GENEVA (Reuters) - The U.N. aid coordinator called on the Saudi-led coalition to open all Yemen’s seaports urgently on Tuesday, saying millions of lives were at risk.
The Saudi-led coalition fighting Yemen’s Houthi movement said last week it had closed all air, land and seaports in Yemen to stem what it said was the flow of arms to the Houthis from Iran.
“We have some 21 million people needing assistance and seven million of those are in famine-like conditions and rely completely on food aid,” U.N. humanitarian coordinator for Yemen Jamie McGoldrick said.
“The continued closure by the Saudi-led coalition of critical seaports and airports is aggravating an already dire humanitarian situation. I think it poses a critical threat to the lives of millions who are already struggling to survive.”
McGoldrick was speaking to reporters in Geneva by phone from Amman, because he said flights into Sanaa were blocked.
“The humanitarian impact of what is happening right now is unimaginable,” he said.
The Saudi-led coalition has said it will keep Hodeidah port closed until a U.N. verification programme is reviewed to ensure no weapons reach the Houthis.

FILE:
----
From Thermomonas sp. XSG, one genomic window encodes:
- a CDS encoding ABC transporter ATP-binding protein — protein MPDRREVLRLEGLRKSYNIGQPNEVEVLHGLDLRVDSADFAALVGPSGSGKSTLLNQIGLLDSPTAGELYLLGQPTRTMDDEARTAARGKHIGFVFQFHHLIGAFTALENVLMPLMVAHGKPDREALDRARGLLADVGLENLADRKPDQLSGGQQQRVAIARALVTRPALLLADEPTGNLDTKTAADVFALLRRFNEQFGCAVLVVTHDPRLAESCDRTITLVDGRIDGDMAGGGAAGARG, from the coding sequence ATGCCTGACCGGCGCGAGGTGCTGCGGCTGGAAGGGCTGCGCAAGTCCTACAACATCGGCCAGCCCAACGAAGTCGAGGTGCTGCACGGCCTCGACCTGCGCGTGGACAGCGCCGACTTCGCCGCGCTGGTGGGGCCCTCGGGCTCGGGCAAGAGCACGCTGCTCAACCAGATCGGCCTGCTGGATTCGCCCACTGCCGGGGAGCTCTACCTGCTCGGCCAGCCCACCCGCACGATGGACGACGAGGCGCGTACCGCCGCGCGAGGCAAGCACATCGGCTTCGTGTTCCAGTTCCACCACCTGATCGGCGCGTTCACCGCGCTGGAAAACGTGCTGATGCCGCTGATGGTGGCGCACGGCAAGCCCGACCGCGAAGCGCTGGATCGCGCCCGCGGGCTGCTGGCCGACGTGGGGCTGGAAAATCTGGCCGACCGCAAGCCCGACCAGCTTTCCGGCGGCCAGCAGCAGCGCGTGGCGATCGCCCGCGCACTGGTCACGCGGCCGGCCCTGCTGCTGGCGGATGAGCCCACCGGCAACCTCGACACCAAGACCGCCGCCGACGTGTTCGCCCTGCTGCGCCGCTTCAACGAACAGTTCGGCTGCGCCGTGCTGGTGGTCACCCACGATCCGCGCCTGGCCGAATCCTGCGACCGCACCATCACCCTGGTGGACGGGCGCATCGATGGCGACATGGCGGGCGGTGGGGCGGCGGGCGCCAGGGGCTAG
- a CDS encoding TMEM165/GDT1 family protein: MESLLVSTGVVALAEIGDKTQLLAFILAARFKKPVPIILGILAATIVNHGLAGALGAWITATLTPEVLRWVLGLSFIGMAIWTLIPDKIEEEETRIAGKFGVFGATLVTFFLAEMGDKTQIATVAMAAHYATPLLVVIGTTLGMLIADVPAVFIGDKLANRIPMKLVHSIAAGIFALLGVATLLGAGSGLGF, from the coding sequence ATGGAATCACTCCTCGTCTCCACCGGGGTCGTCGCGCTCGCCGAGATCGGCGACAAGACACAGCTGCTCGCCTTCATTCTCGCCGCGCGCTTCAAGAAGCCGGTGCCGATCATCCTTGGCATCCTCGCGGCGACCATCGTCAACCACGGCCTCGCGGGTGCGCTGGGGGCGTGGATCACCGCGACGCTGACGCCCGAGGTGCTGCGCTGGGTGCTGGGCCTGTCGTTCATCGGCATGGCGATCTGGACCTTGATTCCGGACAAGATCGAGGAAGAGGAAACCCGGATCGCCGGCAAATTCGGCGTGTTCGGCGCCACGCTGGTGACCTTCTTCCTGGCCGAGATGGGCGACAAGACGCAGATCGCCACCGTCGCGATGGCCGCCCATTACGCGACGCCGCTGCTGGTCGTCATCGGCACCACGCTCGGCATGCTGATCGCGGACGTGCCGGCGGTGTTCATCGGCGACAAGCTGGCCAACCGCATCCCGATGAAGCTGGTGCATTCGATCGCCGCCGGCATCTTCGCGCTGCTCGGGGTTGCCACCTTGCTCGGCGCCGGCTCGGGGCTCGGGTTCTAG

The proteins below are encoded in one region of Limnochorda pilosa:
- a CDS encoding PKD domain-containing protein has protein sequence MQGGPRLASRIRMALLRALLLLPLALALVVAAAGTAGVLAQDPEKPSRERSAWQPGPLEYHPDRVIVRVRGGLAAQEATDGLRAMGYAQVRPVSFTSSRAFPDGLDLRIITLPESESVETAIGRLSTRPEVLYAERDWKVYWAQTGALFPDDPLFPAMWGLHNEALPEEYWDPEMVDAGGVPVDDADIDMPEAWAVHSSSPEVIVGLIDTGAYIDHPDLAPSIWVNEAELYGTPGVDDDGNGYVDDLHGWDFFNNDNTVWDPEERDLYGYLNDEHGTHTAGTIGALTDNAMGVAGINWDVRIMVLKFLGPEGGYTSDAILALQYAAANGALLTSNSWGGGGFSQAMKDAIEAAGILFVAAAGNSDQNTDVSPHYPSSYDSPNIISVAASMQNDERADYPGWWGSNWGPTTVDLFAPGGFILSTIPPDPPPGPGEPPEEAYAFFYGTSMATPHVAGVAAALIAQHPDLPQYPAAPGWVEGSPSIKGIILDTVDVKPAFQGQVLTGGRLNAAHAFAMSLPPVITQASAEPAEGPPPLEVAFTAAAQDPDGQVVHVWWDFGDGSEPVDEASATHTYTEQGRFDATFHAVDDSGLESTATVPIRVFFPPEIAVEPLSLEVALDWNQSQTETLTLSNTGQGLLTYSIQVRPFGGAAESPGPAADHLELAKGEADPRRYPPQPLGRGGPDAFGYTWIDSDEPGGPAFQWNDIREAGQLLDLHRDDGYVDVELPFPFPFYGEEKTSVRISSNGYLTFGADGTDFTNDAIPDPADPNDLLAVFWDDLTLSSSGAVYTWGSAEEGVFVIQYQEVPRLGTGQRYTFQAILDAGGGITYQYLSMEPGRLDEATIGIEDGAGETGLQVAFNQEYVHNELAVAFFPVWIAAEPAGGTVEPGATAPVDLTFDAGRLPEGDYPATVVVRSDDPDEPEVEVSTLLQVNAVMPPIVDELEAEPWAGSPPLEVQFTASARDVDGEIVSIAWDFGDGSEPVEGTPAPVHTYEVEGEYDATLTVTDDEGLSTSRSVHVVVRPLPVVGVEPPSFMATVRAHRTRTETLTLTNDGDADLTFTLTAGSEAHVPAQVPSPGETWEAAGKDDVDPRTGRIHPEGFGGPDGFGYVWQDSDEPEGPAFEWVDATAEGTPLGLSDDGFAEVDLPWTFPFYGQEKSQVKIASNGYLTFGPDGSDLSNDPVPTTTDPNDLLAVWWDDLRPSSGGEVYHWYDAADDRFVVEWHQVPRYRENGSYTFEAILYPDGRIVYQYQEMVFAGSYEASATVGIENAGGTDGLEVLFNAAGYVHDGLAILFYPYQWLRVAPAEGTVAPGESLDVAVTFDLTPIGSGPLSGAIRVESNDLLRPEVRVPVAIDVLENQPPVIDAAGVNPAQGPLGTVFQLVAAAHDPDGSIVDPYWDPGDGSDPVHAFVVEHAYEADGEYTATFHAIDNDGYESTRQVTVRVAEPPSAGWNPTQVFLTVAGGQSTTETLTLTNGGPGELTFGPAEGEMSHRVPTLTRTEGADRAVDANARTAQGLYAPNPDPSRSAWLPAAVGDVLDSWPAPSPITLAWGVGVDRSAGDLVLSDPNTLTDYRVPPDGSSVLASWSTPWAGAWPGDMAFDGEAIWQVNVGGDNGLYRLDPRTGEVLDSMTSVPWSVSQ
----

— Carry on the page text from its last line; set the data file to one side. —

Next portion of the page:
Iran denies arming the Houthis and blames the two-and-a-half-year conflict in Yemen on Riyadh.
McGoldrick said the Saudi plan to supply Yemen through the Saudi port of Jizan in the north and Aden in the south was too complicated, dangerous, slow and expensive, adding an estimated $30 per tonne to every shipment.
“We would ask that the coalition opens all the seaports as a matter of urgency and allows humanitarian and other supplies to move, as well as the movement of aid workers,” he said.
Humanitarian agencies had been successful in preventing famine and tackling a cholera outbreak that has sickened more than 900,000 people in six months and killed over 2,200.
“This import blockage will reverse those gains and leave millions of people in a very precarious situation as we move ahead. The humanitarians are just holding things together, waiting for a peace process which is very much in the distance.”
The north of the country, home to 78 percent of the population, had 20 days’ stocks of diesel, crucial for pumping water and fighting cholera, and 10 days’ stocks of gasoline, with no prospect of resupply soon, he said.
Yemen had commercial wheat stocks for three months for the entire population of 28 million and about 120 days of rice.
The U.N. children’s agency UNICEF had only three weeks of vaccine supplies left in Yemen, and both UNICEF and the World Health Organization had shipments of essential medicines and vaccines blocked in Djibouti, McGoldrick said.
Yemen’s national airline said on Tuesday a commercial flight had landed at Aden international airport after acquiring security permits.
Reporting by Tom Miles; Editing by Janet Lawrence